An investor suing Scotiabank for alleged precious metals futures spoofing is objecting to a proposed $50 million settlement that would end a separate gold price-fixing case against the bank and other financial institutions, telling a New York federal judge that the deal's release of claims should be narrowed.

  • June 27, 2022

    McDonald's Customer Sues Over Mobile App's Payment Glitch

    McDonald's got hit Friday with a proposed class suit seeking refunds for customers who've allegedly had to pay for their orders twice because of a glitch in the company's mobile app that can prevent their card payments from reaching its stores.

  • June 27, 2022

    Catching Up With Delaware's Chancery Court

    The Delaware Chancery Court drew a step closer last week to filling an empty seat on the bench, a debt maven fought for control of a cosmetics company, and new cases came in involving cryptocurrency, building products, business software, and of course, private equity. Here's your weekly roundup of news from Delaware's Chancery Court.

Expert Analysis

  • Opinion

    Now's The Time To Address Archaic Law School Curricula

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    With law school enrollments jumping significantly ahead of a potential recession and more students graduating than the market can absorb, law schools should turn to creative solutions to teach students how to negotiate, work with clients, specialize and use technology to practice their craft more efficiently, says University of Colorado adjunct professor Jason Mendelson.

  • Lessons From Lawyer Fee-Sharing Agreements Gone Wrong

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    The recent fee-sharing dispute between Edelson and Girardi Keese is a reminder that lawyers who do not strictly follow the applicable rules may risk a disciplinary complaint, lose their share of the fee, or wind up in costly litigation with co-counsel, says David Grossbaum at Hinshaw.

  • LeClairRyan Bankruptcy Highlights Pass-Through Tax Issue

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    A Virginia bankruptcy court's recent ruling in the case of defunct law firm LeClairRyan shows there may be serious tax consequences for pass-through entity partners who give up their ownership interest without following operating agreement exit provisions and updating bankruptcy court filings, say Edward Schnitzer and Hannah Travaglini at Montgomery McCracken.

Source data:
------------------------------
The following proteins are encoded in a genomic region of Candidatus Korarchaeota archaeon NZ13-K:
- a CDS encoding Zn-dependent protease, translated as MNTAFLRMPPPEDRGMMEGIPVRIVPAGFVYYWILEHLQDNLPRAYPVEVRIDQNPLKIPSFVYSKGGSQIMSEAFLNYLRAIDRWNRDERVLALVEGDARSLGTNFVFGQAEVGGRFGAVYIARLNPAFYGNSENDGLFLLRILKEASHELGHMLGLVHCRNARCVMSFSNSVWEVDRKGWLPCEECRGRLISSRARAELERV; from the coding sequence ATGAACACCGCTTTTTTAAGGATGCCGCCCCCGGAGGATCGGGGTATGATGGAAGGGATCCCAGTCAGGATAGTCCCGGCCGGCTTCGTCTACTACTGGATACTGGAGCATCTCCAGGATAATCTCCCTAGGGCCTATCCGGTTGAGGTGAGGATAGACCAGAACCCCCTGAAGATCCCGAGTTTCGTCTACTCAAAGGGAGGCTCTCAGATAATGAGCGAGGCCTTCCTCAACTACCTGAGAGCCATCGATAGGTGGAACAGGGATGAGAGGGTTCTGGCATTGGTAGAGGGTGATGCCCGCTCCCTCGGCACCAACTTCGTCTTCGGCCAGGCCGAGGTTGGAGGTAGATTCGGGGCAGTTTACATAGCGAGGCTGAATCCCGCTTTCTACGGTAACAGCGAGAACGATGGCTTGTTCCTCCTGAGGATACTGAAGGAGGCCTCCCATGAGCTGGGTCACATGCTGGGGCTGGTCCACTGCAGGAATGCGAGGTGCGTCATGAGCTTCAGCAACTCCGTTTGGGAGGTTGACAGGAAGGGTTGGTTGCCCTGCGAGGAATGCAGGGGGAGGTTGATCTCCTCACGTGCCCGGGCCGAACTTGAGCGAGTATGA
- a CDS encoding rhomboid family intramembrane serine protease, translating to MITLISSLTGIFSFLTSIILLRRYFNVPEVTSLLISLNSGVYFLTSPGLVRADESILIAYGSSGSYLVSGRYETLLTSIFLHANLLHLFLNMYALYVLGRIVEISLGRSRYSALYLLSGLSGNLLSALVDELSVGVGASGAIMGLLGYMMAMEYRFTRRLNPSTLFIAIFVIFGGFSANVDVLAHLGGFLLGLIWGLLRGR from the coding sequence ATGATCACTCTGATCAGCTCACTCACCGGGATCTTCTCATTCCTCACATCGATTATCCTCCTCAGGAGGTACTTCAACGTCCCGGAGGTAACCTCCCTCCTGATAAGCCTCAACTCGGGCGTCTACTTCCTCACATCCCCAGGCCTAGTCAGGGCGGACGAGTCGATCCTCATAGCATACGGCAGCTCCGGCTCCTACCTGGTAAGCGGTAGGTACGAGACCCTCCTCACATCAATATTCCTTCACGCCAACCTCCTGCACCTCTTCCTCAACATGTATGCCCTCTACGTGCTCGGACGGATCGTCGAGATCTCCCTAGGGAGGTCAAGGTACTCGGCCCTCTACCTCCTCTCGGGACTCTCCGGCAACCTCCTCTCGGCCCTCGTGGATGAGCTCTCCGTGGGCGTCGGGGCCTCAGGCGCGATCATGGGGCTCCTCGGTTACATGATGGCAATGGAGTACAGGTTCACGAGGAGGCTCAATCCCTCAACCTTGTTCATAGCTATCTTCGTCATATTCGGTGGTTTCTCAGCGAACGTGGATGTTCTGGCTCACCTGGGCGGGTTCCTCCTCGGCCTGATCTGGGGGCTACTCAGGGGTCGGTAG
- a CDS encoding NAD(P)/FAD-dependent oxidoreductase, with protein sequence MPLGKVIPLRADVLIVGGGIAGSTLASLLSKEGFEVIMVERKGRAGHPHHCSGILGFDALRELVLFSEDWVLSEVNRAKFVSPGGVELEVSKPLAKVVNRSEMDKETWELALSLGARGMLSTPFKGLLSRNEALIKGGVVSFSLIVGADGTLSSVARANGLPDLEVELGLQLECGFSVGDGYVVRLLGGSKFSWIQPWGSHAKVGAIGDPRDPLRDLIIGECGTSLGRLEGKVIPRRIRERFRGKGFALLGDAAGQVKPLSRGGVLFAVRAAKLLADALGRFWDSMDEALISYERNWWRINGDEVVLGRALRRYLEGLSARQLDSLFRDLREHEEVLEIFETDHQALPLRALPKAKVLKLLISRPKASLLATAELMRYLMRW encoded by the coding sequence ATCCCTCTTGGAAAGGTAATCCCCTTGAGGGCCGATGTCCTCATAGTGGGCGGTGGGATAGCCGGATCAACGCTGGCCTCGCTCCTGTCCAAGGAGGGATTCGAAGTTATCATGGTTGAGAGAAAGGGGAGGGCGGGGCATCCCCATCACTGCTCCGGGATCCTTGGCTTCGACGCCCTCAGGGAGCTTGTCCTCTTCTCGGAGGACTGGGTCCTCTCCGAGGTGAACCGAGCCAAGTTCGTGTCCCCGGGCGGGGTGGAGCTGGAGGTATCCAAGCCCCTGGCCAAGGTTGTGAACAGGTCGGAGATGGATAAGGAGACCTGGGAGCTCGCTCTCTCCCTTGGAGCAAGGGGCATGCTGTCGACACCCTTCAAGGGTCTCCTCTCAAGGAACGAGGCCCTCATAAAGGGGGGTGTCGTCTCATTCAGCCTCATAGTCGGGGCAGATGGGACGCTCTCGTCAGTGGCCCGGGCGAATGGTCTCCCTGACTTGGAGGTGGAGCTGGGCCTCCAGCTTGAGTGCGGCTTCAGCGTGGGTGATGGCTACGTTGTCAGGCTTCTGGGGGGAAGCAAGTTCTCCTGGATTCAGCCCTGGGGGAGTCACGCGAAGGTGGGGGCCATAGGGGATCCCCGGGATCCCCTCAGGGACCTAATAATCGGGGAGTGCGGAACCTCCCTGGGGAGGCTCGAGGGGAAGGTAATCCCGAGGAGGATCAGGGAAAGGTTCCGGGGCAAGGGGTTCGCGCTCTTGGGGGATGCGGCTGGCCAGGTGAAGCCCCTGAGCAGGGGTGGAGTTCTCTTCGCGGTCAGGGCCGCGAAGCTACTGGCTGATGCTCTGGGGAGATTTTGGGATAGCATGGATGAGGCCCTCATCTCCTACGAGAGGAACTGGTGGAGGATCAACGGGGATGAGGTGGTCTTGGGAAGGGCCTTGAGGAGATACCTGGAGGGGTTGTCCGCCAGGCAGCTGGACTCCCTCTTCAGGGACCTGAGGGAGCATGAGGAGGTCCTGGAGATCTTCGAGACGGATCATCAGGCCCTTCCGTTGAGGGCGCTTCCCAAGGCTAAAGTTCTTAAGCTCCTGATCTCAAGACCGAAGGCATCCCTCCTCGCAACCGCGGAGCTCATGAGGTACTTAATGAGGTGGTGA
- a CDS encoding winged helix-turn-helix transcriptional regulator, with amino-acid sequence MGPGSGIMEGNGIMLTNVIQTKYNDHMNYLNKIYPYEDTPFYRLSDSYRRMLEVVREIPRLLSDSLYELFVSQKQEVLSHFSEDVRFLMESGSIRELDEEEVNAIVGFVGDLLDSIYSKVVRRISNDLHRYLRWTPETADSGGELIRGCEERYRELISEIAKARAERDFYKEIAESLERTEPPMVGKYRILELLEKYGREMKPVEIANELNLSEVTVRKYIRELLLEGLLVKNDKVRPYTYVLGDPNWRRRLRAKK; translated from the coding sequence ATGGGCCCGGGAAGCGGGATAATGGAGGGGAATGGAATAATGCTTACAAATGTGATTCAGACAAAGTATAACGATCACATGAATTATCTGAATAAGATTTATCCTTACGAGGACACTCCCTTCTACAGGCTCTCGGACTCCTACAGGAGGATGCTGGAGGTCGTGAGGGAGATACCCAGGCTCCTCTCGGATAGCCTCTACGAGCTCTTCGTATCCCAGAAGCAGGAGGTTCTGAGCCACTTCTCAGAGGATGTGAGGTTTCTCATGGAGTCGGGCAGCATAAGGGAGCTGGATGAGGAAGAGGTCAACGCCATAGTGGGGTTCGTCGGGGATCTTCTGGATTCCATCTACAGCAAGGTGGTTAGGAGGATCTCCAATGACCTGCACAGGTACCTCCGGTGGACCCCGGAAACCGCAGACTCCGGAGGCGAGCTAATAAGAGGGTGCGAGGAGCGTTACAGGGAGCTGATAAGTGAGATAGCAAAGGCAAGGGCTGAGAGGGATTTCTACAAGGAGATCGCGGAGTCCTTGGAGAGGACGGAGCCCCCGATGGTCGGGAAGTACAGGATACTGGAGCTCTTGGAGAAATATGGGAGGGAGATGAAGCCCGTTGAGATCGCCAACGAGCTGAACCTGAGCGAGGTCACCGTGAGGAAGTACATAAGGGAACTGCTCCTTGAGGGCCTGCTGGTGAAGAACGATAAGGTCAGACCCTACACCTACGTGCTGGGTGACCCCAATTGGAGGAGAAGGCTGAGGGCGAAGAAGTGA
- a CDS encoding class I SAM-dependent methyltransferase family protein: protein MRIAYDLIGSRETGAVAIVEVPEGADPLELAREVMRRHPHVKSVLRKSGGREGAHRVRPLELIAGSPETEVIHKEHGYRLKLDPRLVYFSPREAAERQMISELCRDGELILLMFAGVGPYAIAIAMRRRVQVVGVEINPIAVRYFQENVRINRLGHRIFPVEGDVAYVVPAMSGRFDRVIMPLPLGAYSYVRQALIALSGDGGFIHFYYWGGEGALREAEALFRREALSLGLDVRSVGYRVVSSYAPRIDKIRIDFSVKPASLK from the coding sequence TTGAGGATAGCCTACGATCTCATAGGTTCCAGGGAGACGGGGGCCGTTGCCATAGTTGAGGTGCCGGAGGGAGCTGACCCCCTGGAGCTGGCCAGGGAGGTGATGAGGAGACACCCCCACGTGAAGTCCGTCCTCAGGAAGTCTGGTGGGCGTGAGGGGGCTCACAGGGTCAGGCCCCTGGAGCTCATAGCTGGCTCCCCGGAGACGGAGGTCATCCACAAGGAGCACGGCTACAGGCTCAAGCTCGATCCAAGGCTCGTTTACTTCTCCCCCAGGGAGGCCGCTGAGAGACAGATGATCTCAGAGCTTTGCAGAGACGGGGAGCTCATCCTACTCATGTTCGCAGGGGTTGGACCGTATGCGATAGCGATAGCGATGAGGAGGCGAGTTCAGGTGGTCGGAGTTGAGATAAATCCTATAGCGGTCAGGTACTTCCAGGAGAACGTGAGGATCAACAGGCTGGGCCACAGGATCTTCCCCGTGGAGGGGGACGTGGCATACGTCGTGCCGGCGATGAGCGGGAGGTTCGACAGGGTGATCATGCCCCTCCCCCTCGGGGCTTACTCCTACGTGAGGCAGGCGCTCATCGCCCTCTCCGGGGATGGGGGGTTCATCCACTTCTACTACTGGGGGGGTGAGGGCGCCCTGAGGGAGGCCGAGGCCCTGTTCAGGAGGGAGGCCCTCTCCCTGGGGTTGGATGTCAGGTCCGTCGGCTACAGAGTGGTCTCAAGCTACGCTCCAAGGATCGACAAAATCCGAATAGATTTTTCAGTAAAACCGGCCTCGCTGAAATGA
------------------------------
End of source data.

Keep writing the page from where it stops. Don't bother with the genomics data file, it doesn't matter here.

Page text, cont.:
• A Robust Tool For Defending Against Illinois Biometric Suits

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    Many defendants in class actions brought under the Illinois Biometric Information Privacy Act may be able to avail themselves of the law's financial institution exemption, which, as two recent cases demonstrate, covers a range of entities beyond traditional banks — but parties must be able to establish their entitlement to this defense, says David Oberly at Squire Patton.

  • 8 Steps To Creating A Legal Ops Technology Road Map

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    Legal departments struggling to find and implement the right technologies for their operations should consider creating a road map that summarizes their approach to technology changes, provides clearly defined metrics for success, and serves as the single source of truth for stakeholders, says Melanie Shafer at SimpleLegal.

  • Arbitration Rulings Suggest Courts Need More Info On ERISA

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    A Colorado federal court's recent Federal Arbitration Act decision in Harrison v. Envision is the latest example of a court not considering important extrastatutory materials that are key to interpreting ERISA and casts significant doubt on whether courts have been interpreting ERISA properly in arbitration cases, says Rick Pearl at Faegre Drinker.

  • The Importance Of Data And Data Analysis In Litigation